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Suppose an ice skater named Lindsay is gliding around on a frozen coordinate plane. Define functions x(t) , y(t) , so that at time t (in seconds) Lindsay's position on the coordinate plane is given by (x(t), y(t)) . If Lindsay starts at time t = 0 and stops at time t = 15 , she will trace out the parametric curve consisting of the points (x(t), y(t)) with t in the interval [0, 15] , perhaps like the one sketched below.
Two questions naturally arise. First, what is Lindsay's velocity (direction and speed) at any given moment? Second, how is it changing (that is, what is her acceleration)? It is actually fairly easy to answer these questions using the derivative.
Lindsay's velocity at time t can be represented by an arrow with a certain direction and length, called the velocity vector. The direction of the vector will indicate her instantaneous direction, and the length of the vector will equal her instantaneous speed. We would expect the direction of the velocity vector at time t to be the same as the direction of the tangent line at (x(t), y(t)) to the curve describing Lindsay's path. If we imagine the velocity vector to have its tail at the origin of a coordinate plane (rather than at a point of tangency to the parametric curve), we need only specify the coordinates of its head to give its length and direction.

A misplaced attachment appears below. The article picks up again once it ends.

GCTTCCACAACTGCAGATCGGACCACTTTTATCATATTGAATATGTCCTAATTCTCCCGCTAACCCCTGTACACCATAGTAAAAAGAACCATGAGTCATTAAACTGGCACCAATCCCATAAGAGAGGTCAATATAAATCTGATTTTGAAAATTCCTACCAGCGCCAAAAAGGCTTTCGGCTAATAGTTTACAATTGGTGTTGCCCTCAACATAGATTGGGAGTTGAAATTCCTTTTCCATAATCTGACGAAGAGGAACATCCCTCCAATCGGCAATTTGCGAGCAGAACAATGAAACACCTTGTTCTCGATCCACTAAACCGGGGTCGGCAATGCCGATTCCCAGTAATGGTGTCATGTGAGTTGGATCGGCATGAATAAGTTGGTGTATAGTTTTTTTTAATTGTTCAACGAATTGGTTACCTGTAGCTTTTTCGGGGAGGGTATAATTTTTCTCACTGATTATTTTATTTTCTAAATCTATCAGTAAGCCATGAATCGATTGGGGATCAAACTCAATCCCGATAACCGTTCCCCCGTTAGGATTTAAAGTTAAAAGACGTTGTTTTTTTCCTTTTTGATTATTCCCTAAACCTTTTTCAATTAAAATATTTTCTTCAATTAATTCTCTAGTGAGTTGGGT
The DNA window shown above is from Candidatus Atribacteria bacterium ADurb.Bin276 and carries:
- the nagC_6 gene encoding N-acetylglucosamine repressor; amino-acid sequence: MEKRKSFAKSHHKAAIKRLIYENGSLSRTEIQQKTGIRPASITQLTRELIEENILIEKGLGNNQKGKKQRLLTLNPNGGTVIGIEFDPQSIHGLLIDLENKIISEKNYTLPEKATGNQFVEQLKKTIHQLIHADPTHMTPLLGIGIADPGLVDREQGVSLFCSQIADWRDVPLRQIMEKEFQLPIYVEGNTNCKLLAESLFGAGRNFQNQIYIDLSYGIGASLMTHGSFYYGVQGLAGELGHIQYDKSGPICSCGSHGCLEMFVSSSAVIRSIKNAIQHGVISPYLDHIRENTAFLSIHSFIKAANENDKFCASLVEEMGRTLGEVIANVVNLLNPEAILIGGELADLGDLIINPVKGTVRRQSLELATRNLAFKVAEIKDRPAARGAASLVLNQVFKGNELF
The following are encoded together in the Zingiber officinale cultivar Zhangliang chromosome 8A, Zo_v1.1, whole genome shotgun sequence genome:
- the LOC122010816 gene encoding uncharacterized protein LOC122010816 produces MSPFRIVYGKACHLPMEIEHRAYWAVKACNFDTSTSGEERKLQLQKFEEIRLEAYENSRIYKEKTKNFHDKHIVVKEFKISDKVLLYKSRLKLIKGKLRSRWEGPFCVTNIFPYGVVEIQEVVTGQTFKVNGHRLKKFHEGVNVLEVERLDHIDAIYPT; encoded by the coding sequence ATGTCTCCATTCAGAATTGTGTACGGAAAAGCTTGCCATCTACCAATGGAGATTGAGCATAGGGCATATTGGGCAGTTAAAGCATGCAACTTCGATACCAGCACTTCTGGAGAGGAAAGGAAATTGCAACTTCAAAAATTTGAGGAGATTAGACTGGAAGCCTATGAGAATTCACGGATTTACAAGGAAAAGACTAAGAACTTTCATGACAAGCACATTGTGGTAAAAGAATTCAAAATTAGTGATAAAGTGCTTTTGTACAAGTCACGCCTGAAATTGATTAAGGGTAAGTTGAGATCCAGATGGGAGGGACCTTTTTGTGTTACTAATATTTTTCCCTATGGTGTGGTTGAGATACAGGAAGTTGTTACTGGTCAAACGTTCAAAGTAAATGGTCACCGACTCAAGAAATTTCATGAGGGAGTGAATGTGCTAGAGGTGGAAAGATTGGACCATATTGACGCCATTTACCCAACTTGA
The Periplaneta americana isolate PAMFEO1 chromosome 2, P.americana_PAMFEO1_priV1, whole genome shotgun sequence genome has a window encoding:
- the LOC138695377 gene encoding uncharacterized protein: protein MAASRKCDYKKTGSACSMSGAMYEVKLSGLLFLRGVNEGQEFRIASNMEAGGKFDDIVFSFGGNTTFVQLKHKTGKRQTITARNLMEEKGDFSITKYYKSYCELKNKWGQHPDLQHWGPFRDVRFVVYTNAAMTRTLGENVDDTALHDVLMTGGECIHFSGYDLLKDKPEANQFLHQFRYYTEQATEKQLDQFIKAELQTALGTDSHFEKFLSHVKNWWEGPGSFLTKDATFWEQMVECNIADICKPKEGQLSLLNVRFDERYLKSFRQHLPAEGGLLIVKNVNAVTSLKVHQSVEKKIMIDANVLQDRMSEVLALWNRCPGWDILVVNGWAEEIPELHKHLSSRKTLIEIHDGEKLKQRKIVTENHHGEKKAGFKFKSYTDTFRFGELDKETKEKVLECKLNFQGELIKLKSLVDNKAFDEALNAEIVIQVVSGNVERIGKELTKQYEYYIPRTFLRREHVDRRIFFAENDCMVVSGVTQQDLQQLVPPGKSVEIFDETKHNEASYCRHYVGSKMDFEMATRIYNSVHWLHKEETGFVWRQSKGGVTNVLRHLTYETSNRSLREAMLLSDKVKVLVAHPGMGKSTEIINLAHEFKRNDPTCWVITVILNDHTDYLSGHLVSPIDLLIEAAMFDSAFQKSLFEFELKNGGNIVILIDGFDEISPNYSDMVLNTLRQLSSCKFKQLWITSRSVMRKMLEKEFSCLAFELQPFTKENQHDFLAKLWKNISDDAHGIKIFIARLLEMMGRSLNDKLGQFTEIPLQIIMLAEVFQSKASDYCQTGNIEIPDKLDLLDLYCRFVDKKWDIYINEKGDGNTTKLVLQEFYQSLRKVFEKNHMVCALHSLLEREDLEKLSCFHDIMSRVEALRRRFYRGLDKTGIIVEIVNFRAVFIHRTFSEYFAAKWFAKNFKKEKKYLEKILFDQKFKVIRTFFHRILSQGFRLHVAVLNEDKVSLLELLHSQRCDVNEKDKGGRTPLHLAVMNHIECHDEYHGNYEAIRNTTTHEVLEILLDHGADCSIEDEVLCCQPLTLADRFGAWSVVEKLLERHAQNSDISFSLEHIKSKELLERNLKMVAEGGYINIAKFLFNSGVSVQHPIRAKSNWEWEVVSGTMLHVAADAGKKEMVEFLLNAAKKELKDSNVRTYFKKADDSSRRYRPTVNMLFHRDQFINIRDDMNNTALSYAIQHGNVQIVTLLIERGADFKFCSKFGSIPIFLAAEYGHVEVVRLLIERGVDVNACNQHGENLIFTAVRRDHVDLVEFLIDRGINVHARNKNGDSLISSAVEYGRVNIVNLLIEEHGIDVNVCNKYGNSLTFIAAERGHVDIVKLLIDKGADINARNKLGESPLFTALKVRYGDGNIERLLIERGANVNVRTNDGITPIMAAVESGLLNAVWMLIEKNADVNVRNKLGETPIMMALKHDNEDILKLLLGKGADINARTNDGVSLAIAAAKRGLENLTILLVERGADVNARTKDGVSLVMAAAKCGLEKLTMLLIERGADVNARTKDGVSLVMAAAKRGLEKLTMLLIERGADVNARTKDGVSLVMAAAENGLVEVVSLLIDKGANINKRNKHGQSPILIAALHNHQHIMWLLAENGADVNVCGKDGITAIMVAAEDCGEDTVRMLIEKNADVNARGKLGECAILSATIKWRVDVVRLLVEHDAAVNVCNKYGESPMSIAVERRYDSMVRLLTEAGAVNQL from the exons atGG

It is fairly easy to see that the correct coordinates for the head of the velocity vector at time t _{0} are simply
(x'(t _{0}), y'(t _{0})) |
where the derivatives are with respect to t . The speed is equal to the length of this velocity vector:
This is all illustrated in the figure below.
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